In August 2006, the United Nations Environment Programme (UNEP), released an atlas entitled: “Africa’s Lakes: Atlas of Our Changing Environment.” The atlas relies heavily on Landsat imagery from the past 34 years to show changes in lakes around the African continent.
Above, are two Landsat images of the Djoudj Sanctuary in Senegal that are featured in the atlas. The atlas tell us:
“Situated in the Senegal river delta, the Djoudj Sanctuary is a wetland of 16 000 ha, comprising a large lake, referred to as Lake Djoudj in this publication, surrounded by streams, ponds and backwaters. These two images show the Djoudj Sanctuary before and after the construction of the Diama Dam.”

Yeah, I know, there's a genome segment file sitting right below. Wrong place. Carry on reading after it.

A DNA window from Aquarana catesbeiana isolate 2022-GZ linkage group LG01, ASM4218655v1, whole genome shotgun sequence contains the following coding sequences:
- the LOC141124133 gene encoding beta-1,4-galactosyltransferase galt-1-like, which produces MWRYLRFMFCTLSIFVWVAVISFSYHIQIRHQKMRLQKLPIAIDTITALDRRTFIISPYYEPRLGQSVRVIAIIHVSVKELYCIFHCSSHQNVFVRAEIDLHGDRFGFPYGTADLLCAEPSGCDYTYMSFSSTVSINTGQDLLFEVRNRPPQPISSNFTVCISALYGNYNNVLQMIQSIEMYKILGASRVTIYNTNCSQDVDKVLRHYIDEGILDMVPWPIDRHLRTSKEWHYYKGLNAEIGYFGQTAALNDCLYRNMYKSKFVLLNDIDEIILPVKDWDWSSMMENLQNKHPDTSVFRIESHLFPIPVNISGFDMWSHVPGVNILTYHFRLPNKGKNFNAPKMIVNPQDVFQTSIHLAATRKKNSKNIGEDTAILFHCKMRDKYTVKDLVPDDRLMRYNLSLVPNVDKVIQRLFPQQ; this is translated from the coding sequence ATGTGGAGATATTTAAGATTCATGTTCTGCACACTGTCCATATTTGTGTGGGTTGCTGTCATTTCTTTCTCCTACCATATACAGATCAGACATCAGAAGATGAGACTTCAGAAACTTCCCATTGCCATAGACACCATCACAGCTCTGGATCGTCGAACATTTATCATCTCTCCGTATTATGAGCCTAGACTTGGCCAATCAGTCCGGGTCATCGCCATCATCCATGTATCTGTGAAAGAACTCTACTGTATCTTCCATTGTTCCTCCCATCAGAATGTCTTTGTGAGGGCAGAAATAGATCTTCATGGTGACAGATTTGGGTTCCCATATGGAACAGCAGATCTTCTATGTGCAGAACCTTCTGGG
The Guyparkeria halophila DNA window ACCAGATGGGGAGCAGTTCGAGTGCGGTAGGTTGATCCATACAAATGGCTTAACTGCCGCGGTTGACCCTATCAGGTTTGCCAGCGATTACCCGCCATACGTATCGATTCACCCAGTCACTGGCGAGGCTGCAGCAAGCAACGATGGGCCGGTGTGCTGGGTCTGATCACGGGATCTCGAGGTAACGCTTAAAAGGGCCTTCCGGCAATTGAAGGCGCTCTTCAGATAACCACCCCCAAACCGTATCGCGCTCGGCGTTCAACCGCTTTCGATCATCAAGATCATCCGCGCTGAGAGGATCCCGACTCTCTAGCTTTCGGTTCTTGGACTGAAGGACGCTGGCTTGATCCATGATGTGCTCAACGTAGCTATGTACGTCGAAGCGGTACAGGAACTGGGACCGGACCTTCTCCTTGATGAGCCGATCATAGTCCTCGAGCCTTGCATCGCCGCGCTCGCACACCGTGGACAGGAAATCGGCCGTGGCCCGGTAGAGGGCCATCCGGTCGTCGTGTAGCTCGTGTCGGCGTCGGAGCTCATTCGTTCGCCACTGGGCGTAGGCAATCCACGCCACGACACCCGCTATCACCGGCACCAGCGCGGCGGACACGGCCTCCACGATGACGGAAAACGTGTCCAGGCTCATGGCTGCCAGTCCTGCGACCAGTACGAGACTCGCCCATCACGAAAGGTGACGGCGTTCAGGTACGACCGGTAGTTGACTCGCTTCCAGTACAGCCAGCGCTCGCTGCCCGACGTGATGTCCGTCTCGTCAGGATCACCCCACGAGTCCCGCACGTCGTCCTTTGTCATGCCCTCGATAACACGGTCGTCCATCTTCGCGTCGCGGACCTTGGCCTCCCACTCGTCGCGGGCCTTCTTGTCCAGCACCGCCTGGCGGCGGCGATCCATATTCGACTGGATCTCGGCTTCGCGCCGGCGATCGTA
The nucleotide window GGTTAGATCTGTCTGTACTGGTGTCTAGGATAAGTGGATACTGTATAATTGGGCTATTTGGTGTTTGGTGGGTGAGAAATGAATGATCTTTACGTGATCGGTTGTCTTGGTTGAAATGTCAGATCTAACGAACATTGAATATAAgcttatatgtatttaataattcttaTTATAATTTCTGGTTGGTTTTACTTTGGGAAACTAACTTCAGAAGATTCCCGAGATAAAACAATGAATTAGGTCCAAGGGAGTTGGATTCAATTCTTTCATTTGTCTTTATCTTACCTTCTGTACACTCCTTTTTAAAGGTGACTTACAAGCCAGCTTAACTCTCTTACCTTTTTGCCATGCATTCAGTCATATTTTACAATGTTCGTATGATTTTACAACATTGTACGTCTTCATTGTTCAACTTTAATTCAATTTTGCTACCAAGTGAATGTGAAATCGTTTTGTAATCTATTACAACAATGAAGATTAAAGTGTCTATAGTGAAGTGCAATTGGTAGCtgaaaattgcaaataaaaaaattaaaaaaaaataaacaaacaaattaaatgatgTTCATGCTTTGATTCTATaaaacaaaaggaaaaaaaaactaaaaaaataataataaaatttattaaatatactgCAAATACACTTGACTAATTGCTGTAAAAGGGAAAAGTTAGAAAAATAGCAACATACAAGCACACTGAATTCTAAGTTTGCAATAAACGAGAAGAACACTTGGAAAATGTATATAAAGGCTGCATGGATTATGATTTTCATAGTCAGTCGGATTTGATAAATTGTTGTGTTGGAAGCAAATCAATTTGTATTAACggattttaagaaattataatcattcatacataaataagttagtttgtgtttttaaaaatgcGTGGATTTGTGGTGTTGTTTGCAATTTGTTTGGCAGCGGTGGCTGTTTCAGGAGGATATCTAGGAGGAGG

“The image from September 1979 shows the impact of drought on the Djoudj Sanctuary, while the image from November 1999 shows rejuvenation of the sanctuary wetlands due to the significant floods of that year. The two images vividly depict the impact of climate variability on the Djoudj Sanctuary—and demonstrate the broader need for close monitoring of the impacts of climate variability and climate change on lake environments.”